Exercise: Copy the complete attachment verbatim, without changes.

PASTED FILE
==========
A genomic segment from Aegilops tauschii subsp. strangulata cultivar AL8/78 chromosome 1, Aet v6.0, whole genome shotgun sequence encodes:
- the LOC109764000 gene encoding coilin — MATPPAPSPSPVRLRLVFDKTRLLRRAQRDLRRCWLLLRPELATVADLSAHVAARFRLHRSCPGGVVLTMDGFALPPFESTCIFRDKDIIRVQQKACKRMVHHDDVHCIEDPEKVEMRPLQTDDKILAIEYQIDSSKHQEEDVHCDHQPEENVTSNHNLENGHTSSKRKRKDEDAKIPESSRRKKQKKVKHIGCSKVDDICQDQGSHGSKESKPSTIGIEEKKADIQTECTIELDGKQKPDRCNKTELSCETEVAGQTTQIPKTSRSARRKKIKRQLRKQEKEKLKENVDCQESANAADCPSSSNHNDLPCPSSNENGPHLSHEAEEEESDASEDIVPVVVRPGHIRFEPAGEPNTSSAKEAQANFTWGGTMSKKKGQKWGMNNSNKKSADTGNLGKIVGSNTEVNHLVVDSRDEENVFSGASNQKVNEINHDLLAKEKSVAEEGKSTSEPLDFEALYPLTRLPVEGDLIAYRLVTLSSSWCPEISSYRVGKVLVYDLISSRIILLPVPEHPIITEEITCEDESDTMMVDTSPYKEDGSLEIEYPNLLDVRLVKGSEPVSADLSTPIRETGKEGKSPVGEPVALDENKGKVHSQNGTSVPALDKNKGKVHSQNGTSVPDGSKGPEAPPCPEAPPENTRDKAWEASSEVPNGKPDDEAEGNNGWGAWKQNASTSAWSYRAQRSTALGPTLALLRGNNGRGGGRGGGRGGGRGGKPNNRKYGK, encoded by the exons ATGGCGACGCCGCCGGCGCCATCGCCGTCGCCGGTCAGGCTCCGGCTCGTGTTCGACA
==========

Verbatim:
A genomic segment from Aegilops tauschii subsp. strangulata cultivar AL8/78 chromosome 1, Aet v6.0, whole genome shotgun sequence encodes:
- the LOC109764000 gene encoding coilin — MATPPAPSPSPVRLRLVFDKTRLLRRAQRDLRRCWLLLRPELATVADLSAHVAARFRLHRSCPGGVVLTMDGFALPPFESTCIFRDKDIIRVQQKACKRMVHHDDVHCIEDPEKVEMRPLQTDDKILAIEYQIDSSKHQEEDVHCDHQPEENVTSNHNLENGHTSSKRKRKDEDAKIPESSRRKKQKKVKHIGCSKVDDICQDQGSHGSKESKPSTIGIEEKKADIQTECTIELDGKQKPDRCNKTELSCETEVAGQTTQIPKTSRSARRKKIKRQLRKQEKEKLKENVDCQESANAADCPSSSNHNDLPCPSSNENGPHLSHEAEEEESDASEDIVPVVVRPGHIRFEPAGEPNTSSAKEAQANFTWGGTMSKKKGQKWGMNNSNKKSADTGNLGKIVGSNTEVNHLVVDSRDEENVFSGASNQKVNEINHDLLAKEKSVAEEGKSTSEPLDFEALYPLTRLPVEGDLIAYRLVTLSSSWCPEISSYRVGKVLVYDLISSRIILLPVPEHPIITEEITCEDESDTMMVDTSPYKEDGSLEIEYPNLLDVRLVKGSEPVSADLSTPIRETGKEGKSPVGEPVALDENKGKVHSQNGTSVPALDKNKGKVHSQNGTSVPDGSKGPEAPPCPEAPPENTRDKAWEASSEVPNGKPDDEAEGNNGWGAWKQNASTSAWSYRAQRSTALGPTLALLRGNNGRGGGRGGGRGGGRGGKPNNRKYGK, encoded by the exons ATGGCGACGCCGCCGGCGCCATCGCCGTCGCCGGTCAGGCTCCGGCTCGTGTTCGACA